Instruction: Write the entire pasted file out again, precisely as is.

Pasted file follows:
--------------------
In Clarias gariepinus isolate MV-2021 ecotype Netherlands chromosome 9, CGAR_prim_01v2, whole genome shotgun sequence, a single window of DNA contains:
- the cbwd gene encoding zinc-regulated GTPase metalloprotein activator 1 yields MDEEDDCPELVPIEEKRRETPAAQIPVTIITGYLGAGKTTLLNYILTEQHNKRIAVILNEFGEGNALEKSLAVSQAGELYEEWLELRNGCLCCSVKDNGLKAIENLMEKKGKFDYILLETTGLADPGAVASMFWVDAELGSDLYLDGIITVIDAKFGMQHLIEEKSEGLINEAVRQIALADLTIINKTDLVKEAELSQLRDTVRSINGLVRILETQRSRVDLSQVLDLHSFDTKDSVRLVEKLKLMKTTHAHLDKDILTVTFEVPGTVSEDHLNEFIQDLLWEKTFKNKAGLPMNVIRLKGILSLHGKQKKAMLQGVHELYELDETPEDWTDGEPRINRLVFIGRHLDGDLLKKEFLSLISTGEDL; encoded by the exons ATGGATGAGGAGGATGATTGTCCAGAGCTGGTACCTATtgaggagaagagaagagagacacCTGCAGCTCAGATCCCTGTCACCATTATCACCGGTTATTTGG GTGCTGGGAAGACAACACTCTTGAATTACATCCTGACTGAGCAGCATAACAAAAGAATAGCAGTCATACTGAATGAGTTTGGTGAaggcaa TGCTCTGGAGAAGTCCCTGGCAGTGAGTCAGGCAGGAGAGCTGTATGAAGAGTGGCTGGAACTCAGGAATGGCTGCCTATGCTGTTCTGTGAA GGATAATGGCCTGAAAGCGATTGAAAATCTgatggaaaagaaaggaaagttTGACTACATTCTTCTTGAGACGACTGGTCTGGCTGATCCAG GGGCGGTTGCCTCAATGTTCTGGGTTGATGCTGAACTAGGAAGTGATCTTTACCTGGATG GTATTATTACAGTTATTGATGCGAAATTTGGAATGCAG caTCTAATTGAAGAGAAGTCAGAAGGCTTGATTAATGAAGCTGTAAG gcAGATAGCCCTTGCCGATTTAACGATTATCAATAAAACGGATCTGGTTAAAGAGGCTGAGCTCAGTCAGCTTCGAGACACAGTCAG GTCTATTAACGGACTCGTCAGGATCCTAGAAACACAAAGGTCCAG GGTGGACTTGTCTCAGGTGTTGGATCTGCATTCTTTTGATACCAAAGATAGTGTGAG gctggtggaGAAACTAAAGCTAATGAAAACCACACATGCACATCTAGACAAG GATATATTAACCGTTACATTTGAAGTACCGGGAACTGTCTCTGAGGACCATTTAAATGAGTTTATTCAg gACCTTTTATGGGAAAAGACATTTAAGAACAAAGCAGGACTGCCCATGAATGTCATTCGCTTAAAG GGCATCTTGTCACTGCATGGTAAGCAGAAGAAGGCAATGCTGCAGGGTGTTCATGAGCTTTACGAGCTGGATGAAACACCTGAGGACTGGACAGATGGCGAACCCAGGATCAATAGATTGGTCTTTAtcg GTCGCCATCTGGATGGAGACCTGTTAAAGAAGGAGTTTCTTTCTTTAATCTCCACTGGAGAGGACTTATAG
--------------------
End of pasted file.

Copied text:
In Clarias gariepinus isolate MV-2021 ecotype Netherlands chromosome 9, CGAR_prim_01v2, whole genome shotgun sequence, a single window of DNA contains:
- the cbwd gene encoding zinc-regulated GTPase metalloprotein activator 1 yields MDEEDDCPELVPIEEKRRETPAAQIPVTIITGYLGAGKTTLLNYILTEQHNKRIAVILNEFGEGNALEKSLAVSQAGELYEEWLELRNGCLCCSVKDNGLKAIENLMEKKGKFDYILLETTGLADPGAVASMFWVDAELGSDLYLDGIITVIDAKFGMQHLIEEKSEGLINEAVRQIALADLTIINKTDLVKEAELSQLRDTVRSINGLVRILETQRSRVDLSQVLDLHSFDTKDSVRLVEKLKLMKTTHAHLDKDILTVTFEVPGTVSEDHLNEFIQDLLWEKTFKNKAGLPMNVIRLKGILSLHGKQKKAMLQGVHELYELDETPEDWTDGEPRINRLVFIGRHLDGDLLKKEFLSLISTGEDL; encoded by the exons ATGGATGAGGAGGATGATTGTCCAGAGCTGGTACCTATtgaggagaagagaagagagacacCTGCAGCTCAGATCCCTGTCACCATTATCACCGGTTATTTGG GTGCTGGGAAGACAACACTCTTGAATTACATCCTGACTGAGCAGCATAACAAAAGAATAGCAGTCATACTGAATGAGTTTGGTGAaggcaa TGCTCTGGAGAAGTCCCTGGCAGTGAGTCAGGCAGGAGAGCTGTATGAAGAGTGGCTGGAACTCAGGAATGGCTGCCTATGCTGTTCTGTGAA GGATAATGGCCTGAAAGCGATTGAAAATCTgatggaaaagaaaggaaagttTGACTACATTCTTCTTGAGACGACTGGTCTGGCTGATCCAG GGGCGGTTGCCTCAATGTTCTGGGTTGATGCTGAACTAGGAAGTGATCTTTACCTGGATG GTATTATTACAGTTATTGATGCGAAATTTGGAATGCAG caTCTAATTGAAGAGAAGTCAGAAGGCTTGATTAATGAAGCTGTAAG gcAGATAGCCCTTGCCGATTTAACGATTATCAATAAAACGGATCTGGTTAAAGAGGCTGAGCTCAGTCAGCTTCGAGACACAGTCAG GTCTATTAACGGACTCGTCAGGATCCTAGAAACACAAAGGTCCAG GGTGGACTTGTCTCAGGTGTTGGATCTGCATTCTTTTGATACCAAAGATAGTGTGAG gctggtggaGAAACTAAAGCTAATGAAAACCACACATGCACATCTAGACAAG GATATATTAACCGTTACATTTGAAGTACCGGGAACTGTCTCTGAGGACCATTTAAATGAGTTTATTCAg gACCTTTTATGGGAAAAGACATTTAAGAACAAAGCAGGACTGCCCATGAATGTCATTCGCTTAAAG GGCATCTTGTCACTGCATGGTAAGCAGAAGAAGGCAATGCTGCAGGGTGTTCATGAGCTTTACGAGCTGGATGAAACACCTGAGGACTGGACAGATGGCGAACCCAGGATCAATAGATTGGTCTTTAtcg GTCGCCATCTGGATGGAGACCTGTTAAAGAAGGAGTTTCTTTCTTTAATCTCCACTGGAGAGGACTTATAG